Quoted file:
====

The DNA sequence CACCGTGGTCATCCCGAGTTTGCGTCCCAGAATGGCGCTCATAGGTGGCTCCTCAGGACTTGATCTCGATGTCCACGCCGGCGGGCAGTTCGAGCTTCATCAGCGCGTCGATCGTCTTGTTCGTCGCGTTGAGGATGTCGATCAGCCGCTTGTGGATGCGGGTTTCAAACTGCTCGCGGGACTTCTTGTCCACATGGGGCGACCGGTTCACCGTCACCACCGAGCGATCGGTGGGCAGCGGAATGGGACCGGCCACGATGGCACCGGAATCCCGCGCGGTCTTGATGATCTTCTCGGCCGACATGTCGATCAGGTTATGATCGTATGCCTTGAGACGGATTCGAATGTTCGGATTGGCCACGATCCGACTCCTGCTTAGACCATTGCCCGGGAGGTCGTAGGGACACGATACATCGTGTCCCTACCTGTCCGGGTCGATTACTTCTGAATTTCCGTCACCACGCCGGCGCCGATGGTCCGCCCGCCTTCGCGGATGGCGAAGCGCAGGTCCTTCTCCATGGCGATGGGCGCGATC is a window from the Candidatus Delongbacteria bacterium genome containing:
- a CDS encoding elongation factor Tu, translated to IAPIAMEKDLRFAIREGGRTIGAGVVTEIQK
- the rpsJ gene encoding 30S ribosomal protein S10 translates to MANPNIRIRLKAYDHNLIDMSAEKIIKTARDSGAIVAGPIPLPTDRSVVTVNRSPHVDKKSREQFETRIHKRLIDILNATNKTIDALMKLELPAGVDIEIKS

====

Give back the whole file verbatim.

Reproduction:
The DNA sequence CACCGTGGTCATCCCGAGTTTGCGTCCCAGAATGGCGCTCATAGGTGGCTCCTCAGGACTTGATCTCGATGTCCACGCCGGCGGGCAGTTCGAGCTTCATCAGCGCGTCGATCGTCTTGTTCGTCGCGTTGAGGATGTCGATCAGCCGCTTGTGGATGCGGGTTTCAAACTGCTCGCGGGACTTCTTGTCCACATGGGGCGACCGGTTCACCGTCACCACCGAGCGATCGGTGGGCAGCGGAATGGGACCGGCCACGATGGCACCGGAATCCCGCGCGGTCTTGATGATCTTCTCGGCCGACATGTCGATCAGGTTATGATCGTATGCCTTGAGACGGATTCGAATGTTCGGATTGGCCACGATCCGACTCCTGCTTAGACCATTGCCCGGGAGGTCGTAGGGACACGATACATCGTGTCCCTACCTGTCCGGGTCGATTACTTCTGAATTTCCGTCACCACGCCGGCGCCGATGGTCCGCCCGCCTTCGCGGATGGCGAAGCGCAGGTCCTTCTCCATGGCGATGGGCGCGATC is a window from the Candidatus Delongbacteria bacterium genome containing:
- a CDS encoding elongation factor Tu, translated to IAPIAMEKDLRFAIREGGRTIGAGVVTEIQK
- the rpsJ gene encoding 30S ribosomal protein S10 translates to MANPNIRIRLKAYDHNLIDMSAEKIIKTARDSGAIVAGPIPLPTDRSVVTVNRSPHVDKKSREQFETRIHKRLIDILNATNKTIDALMKLELPAGVDIEIKS